Article: We Just Created an Artificial Synapse That Can Learn Autonomously

We Just Created an Artificial Synapse That Can Learn Autonomously

 

A team of researchers has developed artificial synapses that are capable of learning autonomously and can improve how fast artificial neural networks learn.

Mimicking the Brain

Developments and advances in artificial intelligence (AI) have been due in large part to technologies that mimic how the human brain works. In the world of information technology, such AI systems are called neural networks. These contain algorithms that can be trained, among other things, to imitate how the brain recognizes speech and images. However, running an Artificial Neural Network consumes a lot of time and energy.

Image Credit: Sören Boyn/CNRS/Thales physics joint research unit

Now, researchers from the National Center for Scientific Research (CNRS) in Thales, the University of Bordeaux in Paris-Sud, and Evry have developed an artificial synapse called a memristor directly on a chip. It paves the way for intelligent systems that required less time and energy to learn, and it can learn autonomously.

In the human brain, synapses work as connections between neurons. The connections are reinforced and learning is improved the more these synapses are are stimulated. The memristor works in a similar fashion. It’s made up of a thin ferroelectric layer (which can be spontaneously polarized) that is enclosed between two electrodes. Using voltage pulses, their resistance can be adjusted, like biological neurons. The synaptic connection will be strong when resistance is low, and vice-versa. The memristor’s capacity for learning is based on this adjustable resistance.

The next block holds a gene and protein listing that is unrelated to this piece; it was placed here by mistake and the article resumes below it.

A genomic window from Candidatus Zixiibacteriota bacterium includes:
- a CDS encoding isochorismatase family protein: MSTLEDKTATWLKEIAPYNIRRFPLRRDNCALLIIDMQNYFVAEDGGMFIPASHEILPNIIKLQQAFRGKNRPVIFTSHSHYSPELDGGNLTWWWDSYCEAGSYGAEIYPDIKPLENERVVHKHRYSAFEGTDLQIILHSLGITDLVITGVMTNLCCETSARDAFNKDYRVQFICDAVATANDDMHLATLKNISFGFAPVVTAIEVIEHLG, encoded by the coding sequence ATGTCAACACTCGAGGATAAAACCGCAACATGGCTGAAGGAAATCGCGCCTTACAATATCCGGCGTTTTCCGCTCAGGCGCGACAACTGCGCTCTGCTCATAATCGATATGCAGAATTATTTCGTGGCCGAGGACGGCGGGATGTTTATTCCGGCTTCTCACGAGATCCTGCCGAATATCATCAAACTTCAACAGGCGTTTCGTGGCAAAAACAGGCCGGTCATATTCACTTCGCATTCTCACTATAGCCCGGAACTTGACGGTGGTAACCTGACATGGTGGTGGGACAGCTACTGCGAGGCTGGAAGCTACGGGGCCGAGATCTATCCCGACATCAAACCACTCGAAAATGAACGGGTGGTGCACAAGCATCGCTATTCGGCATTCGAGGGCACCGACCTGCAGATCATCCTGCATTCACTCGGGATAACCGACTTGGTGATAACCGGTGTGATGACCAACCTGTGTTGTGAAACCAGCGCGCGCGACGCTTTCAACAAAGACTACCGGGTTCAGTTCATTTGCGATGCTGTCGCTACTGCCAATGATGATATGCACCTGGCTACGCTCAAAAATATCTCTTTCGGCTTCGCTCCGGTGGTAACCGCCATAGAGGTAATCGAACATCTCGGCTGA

Better AI

AI systems have developed considerably in the past couple of years. Neural networks built with learning algorithms are now capable of performing tasks which synthetic systems previously could not do. For instance, intelligent systems can now compose music, play games and beat human players, or do your taxes. Some can even identify suicidal behavior, or differentiate between what is lawful and what isn’t.

This is all thanks to AI’s capacity to learn, the only limitation of which is the amount of time and effort it takes to consume the data that serve as its springboard. With the memristor, this learning process can be greatly improved. Work continues on the memristor, particularly on exploring ways to optimize its function. For starters, the researchers have successfully built a physical model to help predict how it functions. Their work is published in the journal Nature Communications.

Soon, we may have AI systems that can learn as well as out brains can — or even better

Author Dom Galeon April 5, 2017

Tags: #mscedc
April 06, 2017 at 03:24PM
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3 thoughts on “Article: We Just Created an Artificial Synapse That Can Learn Autonomously”

  1. Wow, the march towards sentient AI is probably just around the corner. Even while we have spent a few short weeks studying how AI is developing and how it is going to radically transform not only teaching but humans, in a profound manner, the field of knowledge on the subject has grown so much more already.

    And it appears that mimicking human biological constructs may just be the secret to unlocking the solution to a fully conscious robotic life form. What better model to work with than the human body after all as it has been shaped to perfection of millennia.

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